What is Motivation? • Motivation: A need or desire that energizes and directs behavior.
What is Motivation? • Motivation to Learn: “The meaningfulness, value, and benefits of academic tasks to the learner-regardless of whether or not they are intrinsically interesting.
Types of Motivation • Intrinsic Motivation: Participating in an activity “for its own sake”, for the enjoyment it provides, the learning it permits, or the feelings of accomplishment it evokes. (Mark Lepper 1988) • Extrinsic Motivation: Student performance “in order to obtain some reward, or avoid some punishment external to the activity itself”. (Lepper)
Which type of motivation is most effective in the classroom? • Highly debated topic! • Most educators would favor classroom strategies that promote intrinsic motivation. • Both types have weaknesses!
Extrinsic Motivation • Typically based on external punishments and rewards. • Grades, gold stars, treats, activities, teacher approval, remediation, being grounded, etc. • Reliance on factors external to the task and to the individual, consistently fails to produce any deep and long-lasting commitment to learning. (Kohn 1993)
Intrinsic Motivation • Based on subjective feelings of accomplishment, achievement, self-worth, and value. • “Intrinsic motivation is a concept that exists only in the context of the individual” (Kohn 1993) • The opportunities that are offered to teachers are often too radically individualized, too bland, or too abstract to be effectively applied to the classroom.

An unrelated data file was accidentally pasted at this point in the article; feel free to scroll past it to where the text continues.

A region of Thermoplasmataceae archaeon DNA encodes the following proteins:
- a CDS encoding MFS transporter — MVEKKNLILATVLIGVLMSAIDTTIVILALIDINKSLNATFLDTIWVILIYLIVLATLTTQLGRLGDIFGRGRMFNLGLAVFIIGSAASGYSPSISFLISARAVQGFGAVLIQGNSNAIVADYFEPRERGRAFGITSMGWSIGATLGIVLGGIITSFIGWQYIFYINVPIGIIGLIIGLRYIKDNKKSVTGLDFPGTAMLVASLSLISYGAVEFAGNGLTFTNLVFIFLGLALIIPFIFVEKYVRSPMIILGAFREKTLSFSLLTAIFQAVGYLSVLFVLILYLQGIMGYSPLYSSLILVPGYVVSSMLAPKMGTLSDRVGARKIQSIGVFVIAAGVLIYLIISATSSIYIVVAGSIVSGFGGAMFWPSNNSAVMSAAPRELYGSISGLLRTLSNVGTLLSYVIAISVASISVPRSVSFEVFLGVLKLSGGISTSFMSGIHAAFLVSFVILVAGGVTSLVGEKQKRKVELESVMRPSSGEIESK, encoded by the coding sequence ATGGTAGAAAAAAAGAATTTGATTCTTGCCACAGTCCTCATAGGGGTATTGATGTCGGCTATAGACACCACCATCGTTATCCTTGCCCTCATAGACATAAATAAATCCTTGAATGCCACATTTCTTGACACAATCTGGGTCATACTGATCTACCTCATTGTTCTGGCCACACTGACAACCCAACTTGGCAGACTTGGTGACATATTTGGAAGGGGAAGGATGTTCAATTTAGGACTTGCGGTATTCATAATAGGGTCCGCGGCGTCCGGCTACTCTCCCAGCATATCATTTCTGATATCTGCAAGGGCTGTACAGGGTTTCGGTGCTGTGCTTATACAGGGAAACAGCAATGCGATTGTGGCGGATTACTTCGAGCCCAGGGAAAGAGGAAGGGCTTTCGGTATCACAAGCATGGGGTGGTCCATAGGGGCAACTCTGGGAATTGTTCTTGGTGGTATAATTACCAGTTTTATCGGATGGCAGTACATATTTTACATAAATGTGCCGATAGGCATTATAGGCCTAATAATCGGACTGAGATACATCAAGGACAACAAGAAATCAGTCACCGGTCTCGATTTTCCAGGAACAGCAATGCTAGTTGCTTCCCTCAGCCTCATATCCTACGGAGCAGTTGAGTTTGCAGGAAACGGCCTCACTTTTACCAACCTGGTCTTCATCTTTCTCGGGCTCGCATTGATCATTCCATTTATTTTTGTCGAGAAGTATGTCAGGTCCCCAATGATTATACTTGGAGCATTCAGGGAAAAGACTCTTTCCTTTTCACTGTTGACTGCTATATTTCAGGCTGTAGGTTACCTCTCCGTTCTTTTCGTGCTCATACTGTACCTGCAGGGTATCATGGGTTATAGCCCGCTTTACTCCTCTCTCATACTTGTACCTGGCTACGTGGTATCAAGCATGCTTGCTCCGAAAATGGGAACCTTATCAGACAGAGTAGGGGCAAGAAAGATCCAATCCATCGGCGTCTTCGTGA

The Outcome of Each? • Intrinsically motivated students are more likely to persist at learning tasks that demand complex intellectual effort, logical reasoning, and decision-making strategies. • Extrinsically motivated students will typically put forth the minimal amount of effort necessary to get the maximal reward.
“Perhaps the tradition of separating extrinsic and intrinsic motivation is flawed”. (Lubart & Sternberg 1995) • In-depth examination of the work of highly motivated and creative people reveals a blend of both types of motivation. • Isn’t real-life a blend of both types of motivation?
What do Students Really Want? Students who are engaged in their work are energized by four goals: • Success • Curiosity • Originality • Satisfying Relationships
Characteristics of Disengaging Work • Repetitive. • Requires little thought. • Work that is forced upon a student without choice.
What are the Characteristics of Engaging Work? • Work that stimulates curiosity. • Allows students to express creativity. • Work in which a student feels competent.
How can teachers enhance student motivation? S.C.O.R.E. • Success: The need for mastery • Curiosity: The need for understanding • Originality: The need for self-expression • Relationships: The need for involvement with others. • Energy: The product of using the four goals to increase student motivation.
Convincing Kids They Can Succeed “Students want and need work that enables them to demonstrate and improve their sense of themselves as competent and successful human beings”. (Strong, Silver, & Robinson (1995) • Teachers should clearly articulate the criteria for success and provide clear, immediate, and constructive feedback. • Educators must model the skills necessary to be successful. • We must help students see success as a valuable aspect of their personalities.